Nice article. I agree with your conclusion that Nunez is only really valuable as a pinch runner. Considering how horrific his defense has been, and how often Jeter and A-Rod will need to rest and/or DH, the Yankees seem really foolish in relying so heavily on Nunez as their primary backup infielder (I don't count Chavez because he is so injury prone).

    Nunez's glaring defensive weaknesses are why I was disappointed that the Yankees did not make a bigger effort to sign Hiroyuki Nakajima (the Japan all-star infielder whose bidding rights they won earlier this winter). By all accounts, Nakajima was a plus defender. He would have made more sense than Nunez.

    • mlblogsaugustine says:

      The thing that's so vexing about him was he was actually considered a good defender in the minors. Some switch just flipped when he got to the majors. Maybe the first couple of goofs really got to him. Some guys just don't excel at the mental side of baseball (moving on from the past, losing the jitters, etc not on a intellectual level).

    • klaus says:

      And yet, we've seen him make a couple of spectacular plays. He seems to do worst when he has time to think about it, all of which makes his errors more glaring. Since the brass seems determined to give him a lot of rope, we can only hope that he settles down soon. That said, every time I see him I think of Knoblauch.

    • Tanned Tom says:

      Nakajima wanted to be an everyday player, no way that was happening unless Jeter or A-Fraud got injured. As for Nunez, he exemplifies how management becomes attached to a perception about a player even when it is at variance with his performance. In other words, because scouts think Nunez can be the utility infielder the team keeps using him as such. Even when it is clear he is ill suited to the role. Same thing happened last year when they sent Nova down even though he was their 2nd best pitcher, to accomodate Hughes. They simply can't get it out of their heads that they expect Hughes to be better than Nova, even though the opposite has clearly been demonstrated.

      • Bronx_Knight says:

        I agree with your comments about the Yankees management's "ossification" in its player perception.

        Re: Nakajima, I will point out that Nunez got over 300 at-bats last year. I was thinking that they could probably have given Nakajima 400 at-bats this year — but of course A-Rod was injured last year. No guarantee that that will happen again.

      • mlblogsaugustine says:

        "Ill suited to that roll"…do you imply that he should be a starter? As you mention injury when referencing Nakajima, Nunez has no other place in the fold right now. I guess what I should have stated was a 'shit or get off the pot' approach to Nunez; either commit to him as Jeter, ARod, etc's understudy or ship him off. We can guess, but can't really predict what he would do as a full-time player. He could fold like a lawn chair or be a solid player. The only gauge we have is the 2011 season where he started 83 games at various positions.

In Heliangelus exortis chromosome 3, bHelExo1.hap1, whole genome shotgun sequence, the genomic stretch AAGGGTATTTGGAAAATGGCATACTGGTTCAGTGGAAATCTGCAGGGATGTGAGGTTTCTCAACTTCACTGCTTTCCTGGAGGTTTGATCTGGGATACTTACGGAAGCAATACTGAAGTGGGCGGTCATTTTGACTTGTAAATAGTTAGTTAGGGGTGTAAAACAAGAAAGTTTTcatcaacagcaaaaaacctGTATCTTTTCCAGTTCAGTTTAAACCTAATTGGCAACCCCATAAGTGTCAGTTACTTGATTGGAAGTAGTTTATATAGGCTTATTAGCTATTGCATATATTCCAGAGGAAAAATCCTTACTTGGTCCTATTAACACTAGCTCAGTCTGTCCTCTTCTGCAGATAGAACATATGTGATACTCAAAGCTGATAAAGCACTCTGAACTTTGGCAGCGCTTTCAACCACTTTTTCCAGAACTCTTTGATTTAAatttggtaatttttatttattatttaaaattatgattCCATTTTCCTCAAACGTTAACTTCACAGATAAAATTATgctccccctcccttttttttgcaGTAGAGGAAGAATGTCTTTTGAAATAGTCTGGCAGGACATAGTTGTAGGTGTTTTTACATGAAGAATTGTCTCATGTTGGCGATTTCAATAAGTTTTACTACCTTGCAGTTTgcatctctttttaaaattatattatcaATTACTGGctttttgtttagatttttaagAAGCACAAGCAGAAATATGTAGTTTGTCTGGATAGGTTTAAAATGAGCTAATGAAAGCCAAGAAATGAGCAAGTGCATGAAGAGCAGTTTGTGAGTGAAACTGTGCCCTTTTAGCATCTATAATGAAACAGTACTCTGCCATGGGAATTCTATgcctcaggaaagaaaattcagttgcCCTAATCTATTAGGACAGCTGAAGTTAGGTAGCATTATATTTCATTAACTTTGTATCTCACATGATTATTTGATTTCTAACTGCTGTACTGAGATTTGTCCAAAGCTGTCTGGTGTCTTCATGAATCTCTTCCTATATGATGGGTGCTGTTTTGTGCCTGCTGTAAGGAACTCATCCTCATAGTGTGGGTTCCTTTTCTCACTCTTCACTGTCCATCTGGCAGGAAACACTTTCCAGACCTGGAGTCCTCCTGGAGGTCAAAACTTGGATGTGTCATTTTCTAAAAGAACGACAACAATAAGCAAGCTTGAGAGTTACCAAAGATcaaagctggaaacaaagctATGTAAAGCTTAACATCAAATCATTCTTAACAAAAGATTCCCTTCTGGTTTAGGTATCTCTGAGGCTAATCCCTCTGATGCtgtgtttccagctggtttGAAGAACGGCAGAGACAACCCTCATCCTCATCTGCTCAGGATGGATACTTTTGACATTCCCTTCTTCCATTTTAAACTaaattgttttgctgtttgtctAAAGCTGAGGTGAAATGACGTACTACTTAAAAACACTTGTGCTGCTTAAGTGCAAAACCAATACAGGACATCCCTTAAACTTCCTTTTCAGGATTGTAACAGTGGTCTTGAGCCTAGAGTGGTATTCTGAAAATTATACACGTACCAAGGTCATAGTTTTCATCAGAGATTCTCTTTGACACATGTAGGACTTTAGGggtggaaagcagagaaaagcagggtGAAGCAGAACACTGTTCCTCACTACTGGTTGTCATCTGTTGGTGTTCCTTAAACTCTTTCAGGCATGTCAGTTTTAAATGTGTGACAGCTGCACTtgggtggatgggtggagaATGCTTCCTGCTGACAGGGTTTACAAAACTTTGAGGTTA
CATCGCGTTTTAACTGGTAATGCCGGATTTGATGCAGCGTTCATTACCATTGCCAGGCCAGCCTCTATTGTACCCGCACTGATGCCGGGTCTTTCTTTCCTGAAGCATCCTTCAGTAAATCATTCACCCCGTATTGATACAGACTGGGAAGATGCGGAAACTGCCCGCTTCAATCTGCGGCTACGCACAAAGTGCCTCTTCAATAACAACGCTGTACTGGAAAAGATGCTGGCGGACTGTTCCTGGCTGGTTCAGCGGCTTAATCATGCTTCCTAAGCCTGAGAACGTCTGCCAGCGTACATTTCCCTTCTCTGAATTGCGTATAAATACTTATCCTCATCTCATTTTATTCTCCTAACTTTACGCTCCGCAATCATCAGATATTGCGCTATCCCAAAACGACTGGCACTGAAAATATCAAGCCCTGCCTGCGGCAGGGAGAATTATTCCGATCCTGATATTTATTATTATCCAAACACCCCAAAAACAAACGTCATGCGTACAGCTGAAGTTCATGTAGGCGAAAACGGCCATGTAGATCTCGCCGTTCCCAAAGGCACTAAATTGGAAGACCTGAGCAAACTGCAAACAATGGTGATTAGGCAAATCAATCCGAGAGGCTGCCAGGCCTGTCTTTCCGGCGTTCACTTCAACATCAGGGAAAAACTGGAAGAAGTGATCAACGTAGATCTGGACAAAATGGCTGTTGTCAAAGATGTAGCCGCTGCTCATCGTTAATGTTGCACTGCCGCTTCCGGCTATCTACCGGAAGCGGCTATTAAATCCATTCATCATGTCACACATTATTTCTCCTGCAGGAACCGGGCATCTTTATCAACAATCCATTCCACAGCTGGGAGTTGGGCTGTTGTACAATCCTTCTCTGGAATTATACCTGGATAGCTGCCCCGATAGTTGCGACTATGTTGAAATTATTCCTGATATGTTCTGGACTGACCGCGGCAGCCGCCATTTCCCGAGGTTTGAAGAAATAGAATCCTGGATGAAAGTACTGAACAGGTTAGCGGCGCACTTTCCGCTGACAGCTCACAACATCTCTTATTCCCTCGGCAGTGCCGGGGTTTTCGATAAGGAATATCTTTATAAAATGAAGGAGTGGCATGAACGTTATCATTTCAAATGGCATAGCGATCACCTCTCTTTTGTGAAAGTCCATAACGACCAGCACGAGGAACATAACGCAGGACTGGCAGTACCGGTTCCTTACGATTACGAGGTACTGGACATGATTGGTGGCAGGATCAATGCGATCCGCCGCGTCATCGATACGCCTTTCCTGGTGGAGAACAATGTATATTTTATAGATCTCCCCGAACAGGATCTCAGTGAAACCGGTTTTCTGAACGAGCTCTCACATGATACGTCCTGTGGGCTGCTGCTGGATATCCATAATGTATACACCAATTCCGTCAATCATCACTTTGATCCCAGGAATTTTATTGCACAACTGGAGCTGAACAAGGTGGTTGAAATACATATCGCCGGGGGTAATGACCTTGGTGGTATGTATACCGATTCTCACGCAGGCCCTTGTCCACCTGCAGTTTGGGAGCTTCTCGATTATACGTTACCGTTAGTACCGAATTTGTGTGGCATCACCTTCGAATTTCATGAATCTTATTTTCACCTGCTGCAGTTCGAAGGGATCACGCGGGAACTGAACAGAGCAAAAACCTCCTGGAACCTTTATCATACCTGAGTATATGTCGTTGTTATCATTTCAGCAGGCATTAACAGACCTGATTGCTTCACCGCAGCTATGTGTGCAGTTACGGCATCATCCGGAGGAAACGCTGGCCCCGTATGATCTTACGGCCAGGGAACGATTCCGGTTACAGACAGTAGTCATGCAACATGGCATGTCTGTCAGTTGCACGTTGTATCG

Two things are certain with him- excellent plate discipline and great speed.

  2. Jnat says:

    I think what everyone seems to be missing on this guy is that if his defense falls short, he could still prove to be an excellent DH. The Yankee offense suffers from a high percentage of men left on base because their lineup is too heavy with power hitters whose swing and miss rate is exceptionally high, and thus whose outs are often non productive strike outs or infield pop ups. Their lineup could really be complemented by one or two more hitters who can make contact and move runners either with a hit or a productive out. His offensive skills seem to be continually improving, so regardless of what he was touted to be in the minors, why not focus and capitalize instead on the strengths he is displaying in the majors? With his speed and ability to make contact, he seems to be an excellent fit as a DH in the two hole behind Jeter or even further down in the lineup sandwiched between two power hitters to lessen the possibility of consecutive whiffs. Let's not be so quick to trade away someone displaying skills the offense needs and continue to covet Russell Branyan type hitters for the DH spot who hit one home run in 20 at bats off a second rate pitcher when we are already 5 runs ahead, but strike out and leave men on base galore for most of the other 19 at bats.

  3. mlblogsaugustine says:

    I like what you're saying Jnat. Nunez is an extremely disciplined hitter but, for whatever reason, can't seem to clear the fog from his head in the infield. While he's not the 'prototypical' DH, the only other productive option for him is in the outfield…a spot he has little experience in. But with his speed alone, that makes him an upgrade over Ibanez or Jones until Gardy returns.

    Thanks for reading everyone.